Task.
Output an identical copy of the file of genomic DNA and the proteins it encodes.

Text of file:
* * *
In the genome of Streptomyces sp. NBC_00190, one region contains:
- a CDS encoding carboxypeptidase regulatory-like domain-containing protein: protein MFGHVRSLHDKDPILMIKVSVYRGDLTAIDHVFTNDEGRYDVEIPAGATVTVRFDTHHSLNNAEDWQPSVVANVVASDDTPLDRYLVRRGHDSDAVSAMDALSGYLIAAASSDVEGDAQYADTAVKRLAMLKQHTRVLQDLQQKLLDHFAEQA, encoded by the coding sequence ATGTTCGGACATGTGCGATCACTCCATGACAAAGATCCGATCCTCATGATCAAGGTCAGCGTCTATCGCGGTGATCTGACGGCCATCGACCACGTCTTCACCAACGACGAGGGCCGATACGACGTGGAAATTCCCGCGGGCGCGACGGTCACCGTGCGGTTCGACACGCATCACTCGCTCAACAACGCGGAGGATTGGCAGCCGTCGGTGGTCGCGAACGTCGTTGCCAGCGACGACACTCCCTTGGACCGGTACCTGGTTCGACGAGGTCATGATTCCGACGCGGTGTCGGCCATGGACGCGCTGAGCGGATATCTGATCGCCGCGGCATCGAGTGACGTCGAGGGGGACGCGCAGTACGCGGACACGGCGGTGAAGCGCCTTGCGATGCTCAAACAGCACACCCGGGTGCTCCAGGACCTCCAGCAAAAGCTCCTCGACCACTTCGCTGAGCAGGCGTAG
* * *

In the genome of Streptomyces sp. NBC_00190, one region contains:
- a CDS encoding carboxypeptidase regulatory-like domain-containing protein: protein MFGHVRSLHDKDPILMIKVSVYRGDLTAIDHVFTNDEGRYDVEIPAGATVTVRFDTHHSLNNAEDWQPSVVANVVASDDTPLDRYLVRRGHDSDAVSAMDALSGYLIAAASSDVEGDAQYADTAVKRLAMLKQHTRVLQDLQQKLLDHFAEQA, encoded by the coding sequence ATGTTCGGACATGTGCGATCACTCCATGACAAAGATCCGATCCTCATGATCAAGGTCAGCGTCTATCGCGGTGATCTGACGGCCATCGACCACGTCTTCACCAACGACGAGGGCCGATACGACGTGGAAATTCCCGCGGGCGCGACGGTCACCGTGCGGTTCGACACGCATCACTCGCTCAACAACGCGGAGGATTGGCAGCCGTCGGTGGTCGCGAACGTCGTTGCCAGCGACGACACTCCCTTGGACCGGTACCTGGTTCGACGAGGTCATGATTCCGACGCGGTGTCGGCCATGGACGCGCTGAGCGGATATCTGATCGCCGCGGCATCGAGTGACGTCGAGGGGGACGCGCAGTACGCGGACACGGCGGTGAAGCGCCTTGCGATGCTCAAACAGCACACCCGGGTGCTCCAGGACCTCCAGCAAAAGCTCCTCGACCACTTCGCTGAGCAGGCGTAG